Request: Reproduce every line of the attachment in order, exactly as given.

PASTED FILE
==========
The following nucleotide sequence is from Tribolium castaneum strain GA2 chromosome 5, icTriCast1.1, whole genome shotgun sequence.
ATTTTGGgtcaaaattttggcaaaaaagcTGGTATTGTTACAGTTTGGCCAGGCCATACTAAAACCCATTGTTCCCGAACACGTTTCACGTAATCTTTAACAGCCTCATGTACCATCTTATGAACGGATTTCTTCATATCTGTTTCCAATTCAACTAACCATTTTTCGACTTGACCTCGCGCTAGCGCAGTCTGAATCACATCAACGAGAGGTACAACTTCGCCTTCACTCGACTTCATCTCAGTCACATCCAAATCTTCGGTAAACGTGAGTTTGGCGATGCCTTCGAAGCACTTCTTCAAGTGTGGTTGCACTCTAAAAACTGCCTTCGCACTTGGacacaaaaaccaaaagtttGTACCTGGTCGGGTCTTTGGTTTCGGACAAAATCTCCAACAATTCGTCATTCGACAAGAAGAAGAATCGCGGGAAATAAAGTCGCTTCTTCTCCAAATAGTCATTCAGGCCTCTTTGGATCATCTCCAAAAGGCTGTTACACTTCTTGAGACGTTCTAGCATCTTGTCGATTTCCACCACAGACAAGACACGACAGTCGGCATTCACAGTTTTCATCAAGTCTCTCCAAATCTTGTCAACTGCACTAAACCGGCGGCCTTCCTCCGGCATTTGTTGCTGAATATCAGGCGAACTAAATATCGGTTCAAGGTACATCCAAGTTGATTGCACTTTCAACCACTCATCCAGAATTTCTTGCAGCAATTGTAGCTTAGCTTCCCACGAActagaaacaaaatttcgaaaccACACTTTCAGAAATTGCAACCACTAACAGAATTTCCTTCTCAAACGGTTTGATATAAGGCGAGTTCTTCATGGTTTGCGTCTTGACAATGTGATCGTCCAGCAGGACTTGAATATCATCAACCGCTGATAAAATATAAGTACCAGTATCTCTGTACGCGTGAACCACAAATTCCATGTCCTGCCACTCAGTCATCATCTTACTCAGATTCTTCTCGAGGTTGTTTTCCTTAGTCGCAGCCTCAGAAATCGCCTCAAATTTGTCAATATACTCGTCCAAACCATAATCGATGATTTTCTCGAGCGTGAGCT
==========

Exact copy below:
The following nucleotide sequence is from Tribolium castaneum strain GA2 chromosome 5, icTriCast1.1, whole genome shotgun sequence.
ATTTTGGgtcaaaattttggcaaaaaagcTGGTATTGTTACAGTTTGGCCAGGCCATACTAAAACCCATTGTTCCCGAACACGTTTCACGTAATCTTTAACAGCCTCATGTACCATCTTATGAACGGATTTCTTCATATCTGTTTCCAATTCAACTAACCATTTTTCGACTTGACCTCGCGCTAGCGCAGTCTGAATCACATCAACGAGAGGTACAACTTCGCCTTCACTCGACTTCATCTCAGTCACATCCAAATCTTCGGTAAACGTGAGTTTGGCGATGCCTTCGAAGCACTTCTTCAAGTGTGGTTGCACTCTAAAAACTGCCTTCGCACTTGGacacaaaaaccaaaagtttGTACCTGGTCGGGTCTTTGGTTTCGGACAAAATCTCCAACAATTCGTCATTCGACAAGAAGAAGAATCGCGGGAAATAAAGTCGCTTCTTCTCCAAATAGTCATTCAGGCCTCTTTGGATCATCTCCAAAAGGCTGTTACACTTCTTGAGACGTTCTAGCATCTTGTCGATTTCCACCACAGACAAGACACGACAGTCGGCATTCACAGTTTTCATCAAGTCTCTCCAAATCTTGTCAACTGCACTAAACCGGCGGCCTTCCTCCGGCATTTGTTGCTGAATATCAGGCGAACTAAATATCGGTTCAAGGTACATCCAAGTTGATTGCACTTTCAACCACTCATCCAGAATTTCTTGCAGCAATTGTAGCTTAGCTTCCCACGAActagaaacaaaatttcgaaaccACACTTTCAGAAATTGCAACCACTAACAGAATTTCCTTCTCAAACGGTTTGATATAAGGCGAGTTCTTCATGGTTTGCGTCTTGACAATGTGATCGTCCAGCAGGACTTGAATATCATCAACCGCTGATAAAATATAAGTACCAGTATCTCTGTACGCGTGAACCACAAATTCCATGTCCTGCCACTCAGTCATCATCTTACTCAGATTCTTCTCGAGGTTGTTTTCCTTAGTCGCAGCCTCAGAAATCGCCTCAAATTTGTCAATATACTCGTCCAAACCATAATCGATGATTTTCTCGAGCGTGAGCT